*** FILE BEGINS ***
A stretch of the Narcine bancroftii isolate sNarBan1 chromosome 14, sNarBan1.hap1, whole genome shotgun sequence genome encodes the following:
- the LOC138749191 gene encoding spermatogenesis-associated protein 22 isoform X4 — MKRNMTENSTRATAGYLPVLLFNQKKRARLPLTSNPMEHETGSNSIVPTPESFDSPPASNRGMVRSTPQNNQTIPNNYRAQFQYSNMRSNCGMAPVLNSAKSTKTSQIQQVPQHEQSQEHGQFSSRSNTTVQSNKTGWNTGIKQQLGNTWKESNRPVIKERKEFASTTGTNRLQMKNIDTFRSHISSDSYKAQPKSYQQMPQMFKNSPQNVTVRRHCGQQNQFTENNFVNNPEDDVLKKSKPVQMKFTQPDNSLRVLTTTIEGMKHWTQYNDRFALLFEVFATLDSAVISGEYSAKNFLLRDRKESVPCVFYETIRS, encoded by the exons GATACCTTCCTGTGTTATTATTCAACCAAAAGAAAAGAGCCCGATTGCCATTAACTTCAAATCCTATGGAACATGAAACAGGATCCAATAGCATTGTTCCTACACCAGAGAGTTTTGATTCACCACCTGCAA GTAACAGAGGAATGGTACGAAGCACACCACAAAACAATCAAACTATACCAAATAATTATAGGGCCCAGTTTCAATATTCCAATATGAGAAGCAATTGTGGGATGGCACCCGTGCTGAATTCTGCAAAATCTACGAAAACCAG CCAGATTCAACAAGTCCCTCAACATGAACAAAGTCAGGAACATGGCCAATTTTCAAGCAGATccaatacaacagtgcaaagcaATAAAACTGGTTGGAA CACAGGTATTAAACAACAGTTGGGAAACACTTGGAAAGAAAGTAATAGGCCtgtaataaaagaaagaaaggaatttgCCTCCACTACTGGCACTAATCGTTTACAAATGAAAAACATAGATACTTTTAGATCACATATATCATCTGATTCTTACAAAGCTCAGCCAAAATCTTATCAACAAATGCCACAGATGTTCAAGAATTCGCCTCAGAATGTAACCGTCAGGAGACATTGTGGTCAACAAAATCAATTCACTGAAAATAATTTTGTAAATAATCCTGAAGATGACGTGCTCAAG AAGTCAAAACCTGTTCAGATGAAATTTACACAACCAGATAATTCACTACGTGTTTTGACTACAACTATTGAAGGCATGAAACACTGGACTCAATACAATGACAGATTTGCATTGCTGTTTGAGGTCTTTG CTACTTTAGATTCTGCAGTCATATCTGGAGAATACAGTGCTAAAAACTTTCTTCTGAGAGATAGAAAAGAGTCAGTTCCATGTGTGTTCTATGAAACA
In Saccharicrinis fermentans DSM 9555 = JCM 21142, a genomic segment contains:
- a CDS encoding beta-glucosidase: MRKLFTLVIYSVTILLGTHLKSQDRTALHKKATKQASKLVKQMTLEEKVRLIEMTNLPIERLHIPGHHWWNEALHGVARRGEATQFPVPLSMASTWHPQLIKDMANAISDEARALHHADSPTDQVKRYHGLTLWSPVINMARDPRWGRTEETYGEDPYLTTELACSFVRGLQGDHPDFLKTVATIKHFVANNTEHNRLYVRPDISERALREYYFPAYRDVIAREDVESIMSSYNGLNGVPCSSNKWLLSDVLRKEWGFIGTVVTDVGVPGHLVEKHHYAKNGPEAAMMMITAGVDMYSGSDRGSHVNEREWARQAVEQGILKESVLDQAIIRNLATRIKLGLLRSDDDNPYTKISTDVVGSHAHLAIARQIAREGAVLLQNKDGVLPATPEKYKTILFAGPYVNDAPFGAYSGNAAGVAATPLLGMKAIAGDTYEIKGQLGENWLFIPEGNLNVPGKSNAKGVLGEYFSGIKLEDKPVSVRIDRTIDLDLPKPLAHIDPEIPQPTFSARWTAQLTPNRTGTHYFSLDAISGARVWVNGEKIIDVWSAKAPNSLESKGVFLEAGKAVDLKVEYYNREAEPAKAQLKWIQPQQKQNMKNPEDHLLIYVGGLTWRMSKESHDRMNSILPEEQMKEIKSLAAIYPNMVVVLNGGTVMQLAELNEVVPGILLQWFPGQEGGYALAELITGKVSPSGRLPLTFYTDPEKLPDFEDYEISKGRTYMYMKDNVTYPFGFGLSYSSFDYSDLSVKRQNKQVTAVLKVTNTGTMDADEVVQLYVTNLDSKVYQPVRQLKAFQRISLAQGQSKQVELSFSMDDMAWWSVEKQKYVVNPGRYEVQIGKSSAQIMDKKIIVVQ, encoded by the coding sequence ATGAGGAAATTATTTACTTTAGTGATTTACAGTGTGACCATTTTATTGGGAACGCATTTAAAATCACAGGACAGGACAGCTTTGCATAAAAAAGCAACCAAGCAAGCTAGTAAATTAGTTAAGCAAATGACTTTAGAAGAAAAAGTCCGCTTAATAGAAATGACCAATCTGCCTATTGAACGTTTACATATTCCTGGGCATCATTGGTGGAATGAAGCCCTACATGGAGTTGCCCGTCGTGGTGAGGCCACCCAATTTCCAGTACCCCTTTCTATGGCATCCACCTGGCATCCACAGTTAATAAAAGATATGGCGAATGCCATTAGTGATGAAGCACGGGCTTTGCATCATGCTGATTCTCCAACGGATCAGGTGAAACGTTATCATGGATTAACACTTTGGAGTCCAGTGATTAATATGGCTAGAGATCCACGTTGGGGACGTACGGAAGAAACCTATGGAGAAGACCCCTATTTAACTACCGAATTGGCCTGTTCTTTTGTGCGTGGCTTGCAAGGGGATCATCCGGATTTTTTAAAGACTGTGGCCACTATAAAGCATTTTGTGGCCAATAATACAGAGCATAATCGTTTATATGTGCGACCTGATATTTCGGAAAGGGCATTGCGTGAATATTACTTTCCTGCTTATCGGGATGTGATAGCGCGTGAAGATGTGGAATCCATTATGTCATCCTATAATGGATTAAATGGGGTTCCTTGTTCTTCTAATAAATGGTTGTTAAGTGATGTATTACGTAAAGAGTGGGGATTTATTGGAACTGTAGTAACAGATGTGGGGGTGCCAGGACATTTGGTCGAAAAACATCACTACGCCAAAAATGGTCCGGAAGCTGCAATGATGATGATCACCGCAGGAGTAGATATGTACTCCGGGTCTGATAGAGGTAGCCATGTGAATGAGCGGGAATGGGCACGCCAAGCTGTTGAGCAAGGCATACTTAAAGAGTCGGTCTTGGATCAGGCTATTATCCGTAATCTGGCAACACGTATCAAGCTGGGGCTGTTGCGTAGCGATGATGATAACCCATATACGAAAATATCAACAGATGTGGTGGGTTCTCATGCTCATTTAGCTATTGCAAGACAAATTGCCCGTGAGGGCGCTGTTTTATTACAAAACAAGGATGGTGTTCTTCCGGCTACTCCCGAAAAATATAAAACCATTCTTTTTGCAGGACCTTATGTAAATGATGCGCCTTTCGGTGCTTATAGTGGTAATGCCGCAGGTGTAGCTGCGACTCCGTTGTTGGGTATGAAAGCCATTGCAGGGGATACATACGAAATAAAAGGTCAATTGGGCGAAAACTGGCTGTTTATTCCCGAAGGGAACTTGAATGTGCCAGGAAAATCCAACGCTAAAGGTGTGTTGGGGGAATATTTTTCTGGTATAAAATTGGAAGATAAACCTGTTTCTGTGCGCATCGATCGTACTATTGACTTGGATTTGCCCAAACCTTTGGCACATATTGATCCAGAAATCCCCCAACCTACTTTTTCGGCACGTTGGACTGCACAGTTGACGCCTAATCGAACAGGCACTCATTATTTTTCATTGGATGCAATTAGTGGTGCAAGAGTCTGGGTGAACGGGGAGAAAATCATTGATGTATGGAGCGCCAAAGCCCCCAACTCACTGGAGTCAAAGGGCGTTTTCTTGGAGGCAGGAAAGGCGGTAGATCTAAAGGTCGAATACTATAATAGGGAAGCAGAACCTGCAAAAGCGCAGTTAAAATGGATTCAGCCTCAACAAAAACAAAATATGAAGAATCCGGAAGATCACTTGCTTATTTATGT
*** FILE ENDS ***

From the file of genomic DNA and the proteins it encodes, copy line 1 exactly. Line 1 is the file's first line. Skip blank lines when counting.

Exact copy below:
A stretch of the Narcine bancroftii isolate sNarBan1 chromosome 14, sNarBan1.hap1, whole genome shotgun sequence genome encodes the following: